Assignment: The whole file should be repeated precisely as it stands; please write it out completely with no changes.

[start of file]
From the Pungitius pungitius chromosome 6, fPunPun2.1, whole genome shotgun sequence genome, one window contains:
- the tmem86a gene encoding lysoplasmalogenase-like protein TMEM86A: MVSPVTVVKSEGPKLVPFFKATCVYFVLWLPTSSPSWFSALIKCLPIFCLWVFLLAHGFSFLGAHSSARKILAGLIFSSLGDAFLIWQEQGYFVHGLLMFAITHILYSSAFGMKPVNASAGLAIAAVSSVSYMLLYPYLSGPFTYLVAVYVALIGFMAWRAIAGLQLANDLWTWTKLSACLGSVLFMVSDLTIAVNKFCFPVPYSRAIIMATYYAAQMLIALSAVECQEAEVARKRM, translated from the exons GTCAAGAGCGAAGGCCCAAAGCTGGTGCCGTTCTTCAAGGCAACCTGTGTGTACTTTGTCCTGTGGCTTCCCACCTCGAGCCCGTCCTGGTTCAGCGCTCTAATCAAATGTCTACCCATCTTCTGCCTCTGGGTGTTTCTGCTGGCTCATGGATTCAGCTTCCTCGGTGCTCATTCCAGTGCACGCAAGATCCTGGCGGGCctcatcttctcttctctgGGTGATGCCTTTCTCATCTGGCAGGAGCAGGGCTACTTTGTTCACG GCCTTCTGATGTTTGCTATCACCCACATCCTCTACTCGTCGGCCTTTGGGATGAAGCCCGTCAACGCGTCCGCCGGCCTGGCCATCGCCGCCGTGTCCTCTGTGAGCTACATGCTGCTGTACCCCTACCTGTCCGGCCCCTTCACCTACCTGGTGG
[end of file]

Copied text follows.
From the Pungitius pungitius chromosome 6, fPunPun2.1, whole genome shotgun sequence genome, one window contains:
- the tmem86a gene encoding lysoplasmalogenase-like protein TMEM86A: MVSPVTVVKSEGPKLVPFFKATCVYFVLWLPTSSPSWFSALIKCLPIFCLWVFLLAHGFSFLGAHSSARKILAGLIFSSLGDAFLIWQEQGYFVHGLLMFAITHILYSSAFGMKPVNASAGLAIAAVSSVSYMLLYPYLSGPFTYLVAVYVALIGFMAWRAIAGLQLANDLWTWTKLSACLGSVLFMVSDLTIAVNKFCFPVPYSRAIIMATYYAAQMLIALSAVECQEAEVARKRM, translated from the exons GTCAAGAGCGAAGGCCCAAAGCTGGTGCCGTTCTTCAAGGCAACCTGTGTGTACTTTGTCCTGTGGCTTCCCACCTCGAGCCCGTCCTGGTTCAGCGCTCTAATCAAATGTCTACCCATCTTCTGCCTCTGGGTGTTTCTGCTGGCTCATGGATTCAGCTTCCTCGGTGCTCATTCCAGTGCACGCAAGATCCTGGCGGGCctcatcttctcttctctgGGTGATGCCTTTCTCATCTGGCAGGAGCAGGGCTACTTTGTTCACG GCCTTCTGATGTTTGCTATCACCCACATCCTCTACTCGTCGGCCTTTGGGATGAAGCCCGTCAACGCGTCCGCCGGCCTGGCCATCGCCGCCGTGTCCTCTGTGAGCTACATGCTGCTGTACCCCTACCTGTCCGGCCCCTTCACCTACCTGGTGG